Rep. Al Ullman (D-Ore.) said yesterday he would support a "value-added" tax similar to that proposed by Sen. Russell B. Long (D-La.), and pledged to work "closely" with Long next session to "see what can be developed."
Ullman, chairman of the House Ways and Means Committee, asserted that "there is much to be gained" from using the European-style tax to finance a portion of the Social Security system, as Long suggested last week.
However, he insisted, any such tax would have to be "low-level," and not a "retail federal sales tax." He pointed to a so-called "transactions tax" now in effect in Michigan as a model for his own proposal.
Ullman's prompt expression of support for the notion appeared to heighten earlier prospects that a value-added tax may be considered this session. Long, the other major backer, is chairman of the Senate Finance Committee.
However, it still wasn't clear whether the proposal would get much beyond the exploratory stage in the coming session of Congress. Long's stall aides have said he isn't planning formal hearings, and Ullman has no specific plan.
Ullman's insistence that any value-added tax be kept "low" appeared to ruleout any major shift in social security financing. To replace the present payroll tax entirely would require a VAT of 13 per cent or so.
However, the House chairman's prohibitions against any form of "retail federal sales tax" appeared to be largely a matter of semantics. A value-added tax is a complex form of national sales tax, levied in states as a product is made.
The tax ultimately is passed onto the consumer.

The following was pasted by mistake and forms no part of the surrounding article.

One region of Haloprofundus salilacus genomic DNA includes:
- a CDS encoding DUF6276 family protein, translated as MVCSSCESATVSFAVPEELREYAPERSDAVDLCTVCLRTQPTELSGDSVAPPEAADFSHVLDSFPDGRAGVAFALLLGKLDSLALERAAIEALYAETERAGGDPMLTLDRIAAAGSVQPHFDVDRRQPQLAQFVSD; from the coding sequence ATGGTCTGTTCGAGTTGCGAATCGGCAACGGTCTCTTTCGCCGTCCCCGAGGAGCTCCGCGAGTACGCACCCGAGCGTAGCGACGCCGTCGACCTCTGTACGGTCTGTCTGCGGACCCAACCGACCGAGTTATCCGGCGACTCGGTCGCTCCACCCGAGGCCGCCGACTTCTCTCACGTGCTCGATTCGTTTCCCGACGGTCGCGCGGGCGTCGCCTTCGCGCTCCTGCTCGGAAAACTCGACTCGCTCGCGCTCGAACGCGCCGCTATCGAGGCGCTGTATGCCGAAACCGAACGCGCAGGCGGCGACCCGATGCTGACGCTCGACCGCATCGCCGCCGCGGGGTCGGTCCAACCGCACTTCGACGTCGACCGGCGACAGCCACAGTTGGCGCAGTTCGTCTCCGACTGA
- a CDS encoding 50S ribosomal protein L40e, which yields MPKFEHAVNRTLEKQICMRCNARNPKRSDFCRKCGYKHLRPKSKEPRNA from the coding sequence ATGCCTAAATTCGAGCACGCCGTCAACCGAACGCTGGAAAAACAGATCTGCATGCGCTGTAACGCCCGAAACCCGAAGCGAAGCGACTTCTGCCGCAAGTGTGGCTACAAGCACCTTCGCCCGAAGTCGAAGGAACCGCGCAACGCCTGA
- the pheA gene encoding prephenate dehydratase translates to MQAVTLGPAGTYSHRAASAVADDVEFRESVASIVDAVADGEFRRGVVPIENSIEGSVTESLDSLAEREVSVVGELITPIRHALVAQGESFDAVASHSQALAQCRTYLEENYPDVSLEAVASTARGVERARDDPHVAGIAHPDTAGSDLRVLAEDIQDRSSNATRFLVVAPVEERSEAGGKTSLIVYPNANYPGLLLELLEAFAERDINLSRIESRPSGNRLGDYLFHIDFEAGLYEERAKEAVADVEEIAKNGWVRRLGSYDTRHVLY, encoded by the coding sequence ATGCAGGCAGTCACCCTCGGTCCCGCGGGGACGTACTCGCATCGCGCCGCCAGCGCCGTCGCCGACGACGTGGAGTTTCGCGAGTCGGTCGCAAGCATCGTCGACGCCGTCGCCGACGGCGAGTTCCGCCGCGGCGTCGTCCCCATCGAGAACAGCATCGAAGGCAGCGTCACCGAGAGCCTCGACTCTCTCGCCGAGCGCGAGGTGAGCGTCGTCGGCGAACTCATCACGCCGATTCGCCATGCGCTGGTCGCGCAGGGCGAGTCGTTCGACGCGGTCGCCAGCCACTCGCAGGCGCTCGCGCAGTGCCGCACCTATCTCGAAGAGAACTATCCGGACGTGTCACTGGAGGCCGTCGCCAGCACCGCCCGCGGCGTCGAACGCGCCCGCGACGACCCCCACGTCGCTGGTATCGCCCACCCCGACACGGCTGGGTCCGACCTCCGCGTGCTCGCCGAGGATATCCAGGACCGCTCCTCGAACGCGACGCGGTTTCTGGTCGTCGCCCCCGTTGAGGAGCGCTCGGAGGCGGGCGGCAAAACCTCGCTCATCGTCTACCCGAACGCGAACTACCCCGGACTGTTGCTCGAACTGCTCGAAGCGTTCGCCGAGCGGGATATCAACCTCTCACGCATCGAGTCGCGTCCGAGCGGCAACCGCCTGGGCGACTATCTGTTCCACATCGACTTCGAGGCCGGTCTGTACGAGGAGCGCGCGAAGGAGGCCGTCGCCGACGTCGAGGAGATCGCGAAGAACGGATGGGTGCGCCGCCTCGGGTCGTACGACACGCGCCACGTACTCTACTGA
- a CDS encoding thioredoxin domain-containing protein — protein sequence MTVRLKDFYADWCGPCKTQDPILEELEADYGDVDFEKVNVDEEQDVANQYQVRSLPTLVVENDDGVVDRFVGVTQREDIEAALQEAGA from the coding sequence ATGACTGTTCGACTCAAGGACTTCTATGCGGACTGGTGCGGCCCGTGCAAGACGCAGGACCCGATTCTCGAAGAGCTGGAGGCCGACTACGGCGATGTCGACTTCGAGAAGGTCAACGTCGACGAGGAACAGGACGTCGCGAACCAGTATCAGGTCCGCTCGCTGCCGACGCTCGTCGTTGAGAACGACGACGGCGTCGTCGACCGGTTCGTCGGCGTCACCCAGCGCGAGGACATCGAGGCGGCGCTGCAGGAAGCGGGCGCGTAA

Ullman, in his speech yesterday reiterated points he has made previously about the committee's likely schedule next session, and repeated earlier pleas to the Carter administration to send its "wage-insurance" plan up early.
Carter administration officials brought an early draft of the wage insurance plan to committee members earlier this week, but were given a lukewarm reception. The White House plans to unveil the plan formally in January.
The Michigan tax was instituted several years ago after industry objected to high corporate income taxes. The plan, generally considered to be well crafted, has drawn plaudits from fiscal officers.
Ullman said if Congress does adopt a value-added tax to help finance Social Security benefits, it should offset this be reducing regular payroll taxes. He declined, however, to endorse us eing aVAT to replace income taxes as well.
Along with the finacing mechanism. Ullman said the panel would consider other changes in the Social Security system such as tightening benefits and broadening coverage to include federal employes.
He also reiterated his opposition to indexing, that is, automatically adjusting the tax system to offset the impact of inflation in pushing taxpayers into higher brackets. Congress defeated an indexing plan this past year.
Ullman also listed these areas the panel is likely to take up next session:
Fringe benefits-redefining rules and regulations on tax benefits-redefining rules and regulations on tax benefits allowed to taxpayers classified as independent contractors. The Carter administration has sought a crackdown on "loopholes" allowed this group.
A new look at proposals to impose capital gains taxes at death. Congress voted this past session to shelve a provision in the 1976 Tax Reform Act that would have raised taxes on profits from the sale by heirs of inherited assets.
A series of proposals to provide incentives for capital formation, particularly the issue of how rapidly businesses should be able to depreciate machinery and equipment. Many economists have urged relaxing current rules.
Ullman repeated his earlier assertions that he sees no need for further general income-tax reductions next year.